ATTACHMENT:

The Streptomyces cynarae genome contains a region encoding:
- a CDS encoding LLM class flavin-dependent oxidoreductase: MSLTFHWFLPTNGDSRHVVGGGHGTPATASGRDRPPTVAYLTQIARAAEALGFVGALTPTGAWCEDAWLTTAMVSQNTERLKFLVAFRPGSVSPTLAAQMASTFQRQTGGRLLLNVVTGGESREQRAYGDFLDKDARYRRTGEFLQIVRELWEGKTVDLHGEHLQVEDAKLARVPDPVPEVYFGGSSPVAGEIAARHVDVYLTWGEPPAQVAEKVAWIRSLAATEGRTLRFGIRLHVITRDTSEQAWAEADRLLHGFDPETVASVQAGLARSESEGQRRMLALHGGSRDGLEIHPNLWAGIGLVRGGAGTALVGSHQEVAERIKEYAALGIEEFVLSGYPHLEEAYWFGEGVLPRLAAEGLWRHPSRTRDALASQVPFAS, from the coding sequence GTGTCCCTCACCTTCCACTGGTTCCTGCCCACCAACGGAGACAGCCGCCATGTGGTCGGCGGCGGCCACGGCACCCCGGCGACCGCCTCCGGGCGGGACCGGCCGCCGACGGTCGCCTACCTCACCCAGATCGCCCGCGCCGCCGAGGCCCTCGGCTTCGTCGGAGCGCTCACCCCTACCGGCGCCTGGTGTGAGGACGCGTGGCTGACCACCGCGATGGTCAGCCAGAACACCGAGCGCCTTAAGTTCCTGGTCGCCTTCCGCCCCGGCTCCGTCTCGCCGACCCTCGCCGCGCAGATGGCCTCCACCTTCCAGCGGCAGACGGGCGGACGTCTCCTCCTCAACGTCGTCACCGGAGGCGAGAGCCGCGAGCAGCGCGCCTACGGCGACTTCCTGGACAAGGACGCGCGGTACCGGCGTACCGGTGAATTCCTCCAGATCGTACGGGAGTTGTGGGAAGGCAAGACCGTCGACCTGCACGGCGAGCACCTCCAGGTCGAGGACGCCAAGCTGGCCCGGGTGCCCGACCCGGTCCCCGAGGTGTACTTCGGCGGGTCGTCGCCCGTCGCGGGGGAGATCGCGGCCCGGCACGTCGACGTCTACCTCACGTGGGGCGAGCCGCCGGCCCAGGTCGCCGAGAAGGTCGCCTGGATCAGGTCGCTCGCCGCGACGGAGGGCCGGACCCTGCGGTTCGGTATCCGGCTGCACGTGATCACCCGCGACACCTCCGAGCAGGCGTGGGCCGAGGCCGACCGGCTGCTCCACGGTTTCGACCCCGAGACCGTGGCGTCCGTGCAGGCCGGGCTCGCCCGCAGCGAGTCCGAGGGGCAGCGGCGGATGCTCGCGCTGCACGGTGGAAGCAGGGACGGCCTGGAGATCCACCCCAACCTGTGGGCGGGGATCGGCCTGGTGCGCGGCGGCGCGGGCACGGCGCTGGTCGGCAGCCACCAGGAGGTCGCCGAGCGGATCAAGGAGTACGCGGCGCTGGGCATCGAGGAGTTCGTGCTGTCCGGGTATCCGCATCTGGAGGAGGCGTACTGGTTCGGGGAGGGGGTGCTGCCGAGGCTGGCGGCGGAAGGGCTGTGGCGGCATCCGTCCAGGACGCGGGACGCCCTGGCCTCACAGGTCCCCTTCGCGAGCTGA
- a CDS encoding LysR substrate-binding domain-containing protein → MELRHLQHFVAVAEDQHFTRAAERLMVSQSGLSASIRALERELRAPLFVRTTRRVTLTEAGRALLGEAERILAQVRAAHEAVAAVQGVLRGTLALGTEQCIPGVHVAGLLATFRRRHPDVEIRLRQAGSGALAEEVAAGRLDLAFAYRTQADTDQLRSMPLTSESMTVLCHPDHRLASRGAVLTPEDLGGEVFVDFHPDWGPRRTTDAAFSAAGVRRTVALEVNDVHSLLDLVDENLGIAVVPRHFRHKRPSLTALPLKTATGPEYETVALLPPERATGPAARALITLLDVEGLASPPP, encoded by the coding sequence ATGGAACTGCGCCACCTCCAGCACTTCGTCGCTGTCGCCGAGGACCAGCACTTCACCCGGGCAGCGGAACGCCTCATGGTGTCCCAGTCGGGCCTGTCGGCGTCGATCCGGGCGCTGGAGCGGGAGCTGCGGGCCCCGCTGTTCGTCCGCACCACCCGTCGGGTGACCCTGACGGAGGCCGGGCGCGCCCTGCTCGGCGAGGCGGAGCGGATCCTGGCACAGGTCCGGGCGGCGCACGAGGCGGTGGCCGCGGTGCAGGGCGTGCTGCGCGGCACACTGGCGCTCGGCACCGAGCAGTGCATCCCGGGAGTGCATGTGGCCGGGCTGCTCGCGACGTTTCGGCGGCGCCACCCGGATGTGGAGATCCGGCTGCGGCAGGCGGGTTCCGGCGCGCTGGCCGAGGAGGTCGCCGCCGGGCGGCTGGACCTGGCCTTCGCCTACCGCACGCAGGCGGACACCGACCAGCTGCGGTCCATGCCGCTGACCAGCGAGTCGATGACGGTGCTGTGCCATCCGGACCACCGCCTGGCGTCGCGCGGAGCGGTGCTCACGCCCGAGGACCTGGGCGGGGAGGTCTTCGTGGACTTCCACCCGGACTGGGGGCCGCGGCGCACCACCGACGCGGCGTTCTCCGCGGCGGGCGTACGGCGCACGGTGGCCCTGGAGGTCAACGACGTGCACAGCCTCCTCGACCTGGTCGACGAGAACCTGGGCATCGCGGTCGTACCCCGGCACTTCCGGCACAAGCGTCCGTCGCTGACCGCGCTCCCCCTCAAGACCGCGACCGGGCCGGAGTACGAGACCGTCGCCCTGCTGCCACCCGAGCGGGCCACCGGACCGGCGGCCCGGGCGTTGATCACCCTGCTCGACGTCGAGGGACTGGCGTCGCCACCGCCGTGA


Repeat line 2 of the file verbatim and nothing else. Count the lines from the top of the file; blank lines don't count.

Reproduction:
- a CDS encoding LLM class flavin-dependent oxidoreductase: MSLTFHWFLPTNGDSRHVVGGGHGTPATASGRDRPPTVAYLTQIARAAEALGFVGALTPTGAWCEDAWLTTAMVSQNTERLKFLVAFRPGSVSPTLAAQMASTFQRQTGGRLLLNVVTGGESREQRAYGDFLDKDARYRRTGEFLQIVRELWEGKTVDLHGEHLQVEDAKLARVPDPVPEVYFGGSSPVAGEIAARHVDVYLTWGEPPAQVAEKVAWIRSLAATEGRTLRFGIRLHVITRDTSEQAWAEADRLLHGFDPETVASVQAGLARSESEGQRRMLALHGGSRDGLEIHPNLWAGIGLVRGGAGTALVGSHQEVAERIKEYAALGIEEFVLSGYPHLEEAYWFGEGVLPRLAAEGLWRHPSRTRDALASQVPFAS, from the coding sequence GTGTCCCTCACCTTCCACTGGTTCCTGCCCACCAACGGAGACAGCCGCCATGTGGTCGGCGGCGGCCACGGCACCCCGGCGACCGCCTCCGGGCGGGACCGGCCGCCGACGGTCGCCTACCTCACCCAGATCGCCCGCGCCGCCGAGGCCCTCGGCTTCGTCGGAGCGCTCACCCCTACCGGCGCCTGGTGTGAGGACGCGTGGCTGACCACCGCGATGGTCAGCCAGAACACCGAGCGCCTTAAGTTCCTGGTCGCCTTCCGCCCCGGCTCCGTCTCGCCGACCCTCGCCGCGCAGATGGCCTCCACCTTCCAGCGGCAGACGGGCGGACGTCTCCTCCTCAACGTCGTCACCGGAGGCGAGAGCCGCGAGCAGCGCGCCTACGGCGACTTCCTGGACAAGGACGCGCGGTACCGGCGTACCGGTGAATTCCTCCAGATCGTACGGGAGTTGTGGGAAGGCAAGACCGTCGACCTGCACGGCGAGCACCTCCAGGTCGAGGACGCCAAGCTGGCCCGGGTGCCCGACCCGGTCCCCGAGGTGTACTTCGGCGGGTCGTCGCCCGTCGCGGGGGAGATCGCGGCCCGGCACGTCGACGTCTACCTCACGTGGGGCGAGCCGCCGGCCCAGGTCGCCGAGAAGGTCGCCTGGATCAGGTCGCTCGCCGCGACGGAGGGCCGGACCCTGCGGTTCGGTATCCGGCTGCACGTGATCACCCGCGACACCTCCGAGCAGGCGTGGGCCGAGGCCGACCGGCTGCTCCACGGTTTCGACCCCGAGACCGTGGCGTCCGTGCAGGCCGGGCTCGCCCGCAGCGAGTCCGAGGGGCAGCGGCGGATGCTCGCGCTGCACGGTGGAAGCAGGGACGGCCTGGAGATCCACCCCAACCTGTGGGCGGGGATCGGCCTGGTGCGCGGCGGCGCGGGCACGGCGCTGGTCGGCAGCCACCAGGAGGTCGCCGAGCGGATCAAGGAGTACGCGGCGCTGGGCATCGAGGAGTTCGTGCTGTCCGGGTATCCGCATCTGGAGGAGGCGTACTGGTTCGGGGAGGGGGTGCTGCCGAGGCTGGCGGCGGAAGGGCTGTGGCGGCATCCGTCCAGGACGCGGGACGCCCTGGCCTCACAGGTCCCCTTCGCGAGCTGA